When we released version one of the WordPress of works web site, we were using the7 theme from Dream Forest, not my first choice but just because it’s what they thought looked fantastic at the time. On the plus side, anything was better than the god awful CakePHP version, which looked like Moses brought down from the mountain with him along with the ten commandments.
By the time I was involved with the development, the content was pretty much complete and while I plugged away adding the new features to the site as they were requested, one thing really got on my wick more than anything else, and that is … buttons. Combine Contact Form 7, Visual Composer and the7 theme‘s own additions and you have a disaster when it comes to a uniform look across the web site. Let me illustrate what drove me crazy.
When you add a button in Visual Composer, you get this:
Looks fine, and my preferred look (pretend you can’t see the different fonts, letter spacing and font weight). However, add a poll or Contact Form 7 and the submit button looks like this:
Oh look at the glorious over the top CSS gradients and shadows. It’s a good lesson for “designers” that just because you CAN do something, doesn’t necessarily mean you SHOULD. And I have to ask… what is that shit doing in the flat version of the theme anyway?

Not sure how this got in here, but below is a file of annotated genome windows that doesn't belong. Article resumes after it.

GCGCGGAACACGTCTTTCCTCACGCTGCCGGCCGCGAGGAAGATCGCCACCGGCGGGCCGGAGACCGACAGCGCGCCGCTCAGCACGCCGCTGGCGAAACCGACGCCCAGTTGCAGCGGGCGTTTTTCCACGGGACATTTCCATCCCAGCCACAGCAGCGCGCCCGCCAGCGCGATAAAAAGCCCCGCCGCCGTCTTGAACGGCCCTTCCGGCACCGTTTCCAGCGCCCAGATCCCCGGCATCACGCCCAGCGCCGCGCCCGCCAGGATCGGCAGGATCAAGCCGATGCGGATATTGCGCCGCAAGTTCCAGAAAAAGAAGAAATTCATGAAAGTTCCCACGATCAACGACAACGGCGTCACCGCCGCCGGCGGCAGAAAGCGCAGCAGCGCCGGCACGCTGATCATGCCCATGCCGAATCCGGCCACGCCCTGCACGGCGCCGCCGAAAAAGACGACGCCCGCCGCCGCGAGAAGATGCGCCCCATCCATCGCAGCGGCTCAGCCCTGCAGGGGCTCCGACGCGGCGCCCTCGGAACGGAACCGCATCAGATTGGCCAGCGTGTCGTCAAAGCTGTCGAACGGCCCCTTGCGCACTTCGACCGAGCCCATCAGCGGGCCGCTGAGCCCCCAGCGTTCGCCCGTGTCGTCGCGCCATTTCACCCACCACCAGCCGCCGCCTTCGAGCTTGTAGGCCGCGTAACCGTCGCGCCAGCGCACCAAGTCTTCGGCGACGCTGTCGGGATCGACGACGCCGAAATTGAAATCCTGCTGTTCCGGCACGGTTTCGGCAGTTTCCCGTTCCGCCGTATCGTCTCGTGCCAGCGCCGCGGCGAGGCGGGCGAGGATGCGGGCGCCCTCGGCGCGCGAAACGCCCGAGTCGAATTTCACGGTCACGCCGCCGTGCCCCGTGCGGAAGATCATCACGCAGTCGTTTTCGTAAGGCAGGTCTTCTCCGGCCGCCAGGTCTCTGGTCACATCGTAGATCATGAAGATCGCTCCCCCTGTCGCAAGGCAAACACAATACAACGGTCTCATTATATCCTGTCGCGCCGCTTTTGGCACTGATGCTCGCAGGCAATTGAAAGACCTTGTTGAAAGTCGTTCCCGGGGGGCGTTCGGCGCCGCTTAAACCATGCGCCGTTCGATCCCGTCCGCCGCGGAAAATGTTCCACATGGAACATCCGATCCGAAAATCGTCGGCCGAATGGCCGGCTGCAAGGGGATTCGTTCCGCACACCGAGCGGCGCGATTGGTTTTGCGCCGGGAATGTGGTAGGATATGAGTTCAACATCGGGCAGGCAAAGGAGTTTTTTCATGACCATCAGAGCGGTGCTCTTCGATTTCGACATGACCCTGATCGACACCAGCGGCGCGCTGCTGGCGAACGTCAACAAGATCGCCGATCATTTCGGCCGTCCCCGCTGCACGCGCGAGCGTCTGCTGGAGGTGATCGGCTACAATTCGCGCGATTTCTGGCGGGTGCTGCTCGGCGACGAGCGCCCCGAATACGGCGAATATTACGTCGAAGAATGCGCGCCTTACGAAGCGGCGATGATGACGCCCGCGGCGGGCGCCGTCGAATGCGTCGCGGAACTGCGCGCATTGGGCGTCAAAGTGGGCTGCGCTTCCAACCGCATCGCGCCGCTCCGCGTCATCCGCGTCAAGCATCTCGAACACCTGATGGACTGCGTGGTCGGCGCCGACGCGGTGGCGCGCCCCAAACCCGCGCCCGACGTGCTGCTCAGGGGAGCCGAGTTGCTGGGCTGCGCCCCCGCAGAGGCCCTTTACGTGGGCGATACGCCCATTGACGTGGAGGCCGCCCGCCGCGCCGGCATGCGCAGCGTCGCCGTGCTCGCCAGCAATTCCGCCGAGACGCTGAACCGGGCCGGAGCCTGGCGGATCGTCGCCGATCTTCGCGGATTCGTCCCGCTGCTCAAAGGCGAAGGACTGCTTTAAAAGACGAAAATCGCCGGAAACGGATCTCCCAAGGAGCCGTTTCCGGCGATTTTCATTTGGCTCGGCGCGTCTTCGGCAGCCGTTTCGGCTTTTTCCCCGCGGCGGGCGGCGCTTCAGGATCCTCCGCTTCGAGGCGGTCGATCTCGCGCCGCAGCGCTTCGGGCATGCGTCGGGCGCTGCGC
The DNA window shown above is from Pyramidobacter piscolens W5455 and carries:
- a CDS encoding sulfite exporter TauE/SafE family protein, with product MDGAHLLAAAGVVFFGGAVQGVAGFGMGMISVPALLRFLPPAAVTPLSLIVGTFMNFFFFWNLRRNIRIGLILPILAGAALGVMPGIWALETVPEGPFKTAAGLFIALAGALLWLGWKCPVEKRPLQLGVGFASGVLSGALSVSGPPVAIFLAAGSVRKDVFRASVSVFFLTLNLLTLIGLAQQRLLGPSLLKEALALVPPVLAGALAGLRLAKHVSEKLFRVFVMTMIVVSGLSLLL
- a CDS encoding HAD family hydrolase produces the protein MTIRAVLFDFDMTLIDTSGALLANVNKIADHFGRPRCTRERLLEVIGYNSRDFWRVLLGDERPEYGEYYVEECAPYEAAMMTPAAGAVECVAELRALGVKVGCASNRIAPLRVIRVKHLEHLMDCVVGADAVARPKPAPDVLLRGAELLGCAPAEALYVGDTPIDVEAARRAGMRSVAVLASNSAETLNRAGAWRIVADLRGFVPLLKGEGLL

Rant over, of course I missed off the graphic buttons we used on the web site all over the place because there was no method for adding them in the backend. So over the entire site, you have three different styles of buttons and no consistency between ANY of them, but luckily not everyone is as anal as I am so no one noticed or mentioned it.
So when I decided on my own initiative to create a new theme that was more lightweight than the bloated piece of crap that is the7 theme (I can feel another rant coming on about that theme!), it was my dream to have <BUTTON>, <A> and <INPUT> look visually identical in ALL browsers, yes even Internet Explorer 8. Yes I know, but people still use that pile of crap in the company so it has to be supported.
I also wanted to stop using PNG images as buttons as it’s a waste of resources, plus it means myself or the designer would have to do work which don’t have time to do.
padding: 0 .5em;
With the CSS done, the HTML is unremarkable.
<a class="btn" href="#">Anchor</a>
<input type="submit" value="Input Submit" />
Hey presto, uniformity with buttons, input and anchors across the web site.
This code as used as the basis for writing an extension plug-in for Visual Composer which allows users to add a kick ass button with FontAwesome support without harassing the poor developer. Or designer, but I’m out of sympathy for designers (Sorry Matt! :)).